The 61st round of “Exploratory” talks between Turkey and Greece was held in Istanbul on January 25, after a pause of 4.5 years. As in the case of the former 60 rounds, no solid result came out of it except the fact that diplomats of the two countries decided to have the next round of talks in Athens. It was a bit hard for Turkish journalists to convince some of their Greek colleagues before the 3-hour meeting that there isn’t much around to be too hopeful. I’d like to borrow Neil Armstrong’s famous quote when he stepped on the moon and say, “One small step for Turkish-Greek relations, but a giant leap for Turkish-European Union relations”. Well, it’s a small step, but I’m afraid it’s a small step for both.
Not easy to overcome the mistrust
I don’t want to be pessimistic, but more talks and more steps are needed to overcome the mutual mistrust between Turkey and Greece and Turkey and the EU. Contrary to what is promoted in the Greek media the East Med sovereignty debate is only a part of problems waiting to be solved between Turkey and its Western allies, especially the US. To be frank, if Turkey had not pushed the status quo to its limits in the East Mediterranean by sending its oil and gas exploration (and drilling) ships escorted by its navy, perhaps the exploratory talks wouldn’t have been resumed.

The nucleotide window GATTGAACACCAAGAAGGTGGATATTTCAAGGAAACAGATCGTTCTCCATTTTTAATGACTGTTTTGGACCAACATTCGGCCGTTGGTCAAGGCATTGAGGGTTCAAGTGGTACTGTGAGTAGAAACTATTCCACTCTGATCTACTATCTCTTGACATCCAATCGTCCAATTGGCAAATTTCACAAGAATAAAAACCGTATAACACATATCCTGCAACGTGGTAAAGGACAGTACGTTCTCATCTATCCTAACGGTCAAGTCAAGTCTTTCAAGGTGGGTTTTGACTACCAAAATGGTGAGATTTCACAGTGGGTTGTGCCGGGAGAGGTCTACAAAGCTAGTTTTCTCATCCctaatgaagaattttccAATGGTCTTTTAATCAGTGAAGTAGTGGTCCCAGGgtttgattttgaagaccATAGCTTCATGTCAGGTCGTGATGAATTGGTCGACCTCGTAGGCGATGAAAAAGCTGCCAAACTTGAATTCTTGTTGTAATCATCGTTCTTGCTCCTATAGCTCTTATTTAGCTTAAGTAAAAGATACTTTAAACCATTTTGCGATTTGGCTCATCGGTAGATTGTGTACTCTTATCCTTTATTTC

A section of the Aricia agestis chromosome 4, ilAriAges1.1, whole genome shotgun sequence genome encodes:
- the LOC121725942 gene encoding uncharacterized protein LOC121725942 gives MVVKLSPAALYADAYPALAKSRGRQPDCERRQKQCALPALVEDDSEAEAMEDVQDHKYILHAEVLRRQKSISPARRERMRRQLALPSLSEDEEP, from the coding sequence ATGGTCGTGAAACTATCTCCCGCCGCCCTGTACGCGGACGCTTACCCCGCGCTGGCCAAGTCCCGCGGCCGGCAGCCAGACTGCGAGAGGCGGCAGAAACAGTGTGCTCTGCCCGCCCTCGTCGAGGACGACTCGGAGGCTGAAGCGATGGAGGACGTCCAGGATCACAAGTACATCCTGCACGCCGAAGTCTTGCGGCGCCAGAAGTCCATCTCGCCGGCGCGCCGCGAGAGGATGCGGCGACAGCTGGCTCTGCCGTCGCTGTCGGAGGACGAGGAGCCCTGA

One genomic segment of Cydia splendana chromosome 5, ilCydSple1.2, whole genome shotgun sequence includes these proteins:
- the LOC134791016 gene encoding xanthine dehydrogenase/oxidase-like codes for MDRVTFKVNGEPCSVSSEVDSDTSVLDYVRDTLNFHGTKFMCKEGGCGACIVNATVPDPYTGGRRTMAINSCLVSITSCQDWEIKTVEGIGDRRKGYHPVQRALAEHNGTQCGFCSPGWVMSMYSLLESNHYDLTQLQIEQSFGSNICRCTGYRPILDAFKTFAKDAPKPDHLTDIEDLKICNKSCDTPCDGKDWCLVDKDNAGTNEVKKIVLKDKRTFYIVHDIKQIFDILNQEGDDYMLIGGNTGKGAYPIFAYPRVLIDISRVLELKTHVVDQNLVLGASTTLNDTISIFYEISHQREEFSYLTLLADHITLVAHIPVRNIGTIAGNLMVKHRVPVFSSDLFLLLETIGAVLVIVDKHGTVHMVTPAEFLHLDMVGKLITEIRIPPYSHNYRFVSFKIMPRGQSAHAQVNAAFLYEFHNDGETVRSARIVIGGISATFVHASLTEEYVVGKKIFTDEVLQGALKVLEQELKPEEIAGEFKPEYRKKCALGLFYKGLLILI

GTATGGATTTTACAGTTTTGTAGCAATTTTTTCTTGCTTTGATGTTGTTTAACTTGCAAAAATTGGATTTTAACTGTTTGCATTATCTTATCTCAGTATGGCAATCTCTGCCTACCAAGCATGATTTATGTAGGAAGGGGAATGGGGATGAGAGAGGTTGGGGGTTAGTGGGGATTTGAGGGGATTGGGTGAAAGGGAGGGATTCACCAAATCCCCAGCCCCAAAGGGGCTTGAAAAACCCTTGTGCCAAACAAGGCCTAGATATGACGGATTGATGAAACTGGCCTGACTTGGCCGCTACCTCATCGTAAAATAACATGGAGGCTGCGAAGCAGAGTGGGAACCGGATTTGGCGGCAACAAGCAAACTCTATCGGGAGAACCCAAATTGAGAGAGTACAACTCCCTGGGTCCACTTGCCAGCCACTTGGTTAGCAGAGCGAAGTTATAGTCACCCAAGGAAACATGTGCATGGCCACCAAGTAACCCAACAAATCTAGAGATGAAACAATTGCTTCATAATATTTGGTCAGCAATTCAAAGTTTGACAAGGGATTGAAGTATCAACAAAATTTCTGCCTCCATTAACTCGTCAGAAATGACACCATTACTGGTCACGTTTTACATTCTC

Cyprus on the horizon?
EU welcomed the resumption of the talks. Josep Borrell, the EU’s security and foreign policy chief said he hoped the UN-sponsored talks on Cyprus could resume soon, EU participating them as an observer “as before.” But during the last Cyprus talks, the UK, as one of the three guarantor states of the 1960 Cyprus Agreement, was still a member of the EU, the balances have changed. Secondly, how will the EU, while Greek and Greek Cypriots governments being a part of it, stay bipartisan between Greek Cypriots and Turkish Cypriots? How many double and triple checks are needed to understand that unless equal political rights for the Turkish Cypriots, there is no likely solution on the horizon.
Let’s see the glass half-full
Yet the resumption of Turkish-Greek talks can be an icebreaker if followed by steps going beyond the Turkish-Greek rift. EU has already decided to coordinate the issues related to Turkey with the US. Turkish Foreign Minister Mevlüt Çavuşoğlu’s contacts in Brussels, both with EU and NATO on January 21-22 have covered several key topics. Those included the purchase of Russian S-400 missiles. That was responded to by the US by seizing Turkish F-35 jets, despite Turkey being a co-producer and number three biggest client.
Joe Biden started his job on January 20. It is not logical to think that the US or EU would like to alienate Turkey further. Turkish President Tayyip Erdoğan recently stated that Turkey wanted to stay in NATO but would not let NATO dictate its defense priorities.
So, we cannot underestimate the small steps, like the Turkish-Greek technical talks, knowing that more of them are needed.